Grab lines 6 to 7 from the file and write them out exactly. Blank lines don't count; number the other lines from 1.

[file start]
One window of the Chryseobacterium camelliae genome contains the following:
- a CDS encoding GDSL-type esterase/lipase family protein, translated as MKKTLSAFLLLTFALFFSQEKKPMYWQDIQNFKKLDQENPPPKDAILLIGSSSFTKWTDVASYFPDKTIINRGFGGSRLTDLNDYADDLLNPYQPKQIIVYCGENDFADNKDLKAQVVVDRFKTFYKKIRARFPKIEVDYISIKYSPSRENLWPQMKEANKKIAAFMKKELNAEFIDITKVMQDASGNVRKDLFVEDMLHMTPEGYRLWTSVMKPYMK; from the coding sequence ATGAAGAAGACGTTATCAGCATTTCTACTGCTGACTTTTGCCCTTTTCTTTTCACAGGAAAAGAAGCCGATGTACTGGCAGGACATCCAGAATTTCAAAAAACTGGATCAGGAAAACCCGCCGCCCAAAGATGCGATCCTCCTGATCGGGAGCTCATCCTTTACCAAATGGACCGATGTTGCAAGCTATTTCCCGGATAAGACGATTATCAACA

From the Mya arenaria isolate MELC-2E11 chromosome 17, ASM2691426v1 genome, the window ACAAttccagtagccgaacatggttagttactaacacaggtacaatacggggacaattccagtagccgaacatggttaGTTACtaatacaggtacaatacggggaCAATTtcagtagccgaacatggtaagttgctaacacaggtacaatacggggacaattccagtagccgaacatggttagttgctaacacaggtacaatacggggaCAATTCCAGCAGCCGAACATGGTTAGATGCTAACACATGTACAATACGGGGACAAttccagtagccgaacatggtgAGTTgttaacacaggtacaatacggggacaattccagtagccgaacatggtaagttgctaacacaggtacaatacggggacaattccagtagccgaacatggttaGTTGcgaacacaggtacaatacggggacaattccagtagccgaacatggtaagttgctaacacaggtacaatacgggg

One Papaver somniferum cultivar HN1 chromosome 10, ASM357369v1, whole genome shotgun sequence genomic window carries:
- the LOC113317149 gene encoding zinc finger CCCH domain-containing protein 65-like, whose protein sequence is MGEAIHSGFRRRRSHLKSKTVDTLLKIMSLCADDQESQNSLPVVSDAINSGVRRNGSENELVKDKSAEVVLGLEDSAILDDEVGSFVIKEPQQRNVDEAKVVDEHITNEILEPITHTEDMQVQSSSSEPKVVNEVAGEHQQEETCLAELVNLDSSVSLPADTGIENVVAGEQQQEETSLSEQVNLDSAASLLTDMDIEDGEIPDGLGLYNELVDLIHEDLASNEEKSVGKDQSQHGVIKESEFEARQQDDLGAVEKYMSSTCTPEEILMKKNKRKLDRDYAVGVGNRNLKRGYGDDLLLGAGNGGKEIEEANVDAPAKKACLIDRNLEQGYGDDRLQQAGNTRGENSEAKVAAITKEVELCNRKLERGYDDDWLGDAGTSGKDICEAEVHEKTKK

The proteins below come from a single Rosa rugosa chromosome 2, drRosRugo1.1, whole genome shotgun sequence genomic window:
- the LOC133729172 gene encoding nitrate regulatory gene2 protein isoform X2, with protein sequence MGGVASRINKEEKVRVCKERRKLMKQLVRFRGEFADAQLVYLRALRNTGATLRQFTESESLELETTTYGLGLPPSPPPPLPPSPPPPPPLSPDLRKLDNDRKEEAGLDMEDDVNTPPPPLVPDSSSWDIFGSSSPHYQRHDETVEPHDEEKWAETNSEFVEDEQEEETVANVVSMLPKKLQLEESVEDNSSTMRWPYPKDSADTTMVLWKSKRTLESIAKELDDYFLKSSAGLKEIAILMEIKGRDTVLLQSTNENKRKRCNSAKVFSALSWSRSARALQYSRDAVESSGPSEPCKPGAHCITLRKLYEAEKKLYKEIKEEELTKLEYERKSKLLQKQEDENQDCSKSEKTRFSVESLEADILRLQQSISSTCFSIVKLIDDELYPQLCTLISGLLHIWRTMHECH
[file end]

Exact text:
The proteins below come from a single Rosa rugosa chromosome 2, drRosRugo1.1, whole genome shotgun sequence genomic window:
- the LOC133729172 gene encoding nitrate regulatory gene2 protein isoform X2, with protein sequence MGGVASRINKEEKVRVCKERRKLMKQLVRFRGEFADAQLVYLRALRNTGATLRQFTESESLELETTTYGLGLPPSPPPPLPPSPPPPPPLSPDLRKLDNDRKEEAGLDMEDDVNTPPPPLVPDSSSWDIFGSSSPHYQRHDETVEPHDEEKWAETNSEFVEDEQEEETVANVVSMLPKKLQLEESVEDNSSTMRWPYPKDSADTTMVLWKSKRTLESIAKELDDYFLKSSAGLKEIAILMEIKGRDTVLLQSTNENKRKRCNSAKVFSALSWSRSARALQYSRDAVESSGPSEPCKPGAHCITLRKLYEAEKKLYKEIKEEELTKLEYERKSKLLQKQEDENQDCSKSEKTRFSVESLEADILRLQQSISSTCFSIVKLIDDELYPQLCTLISGLLHIWRTMHECH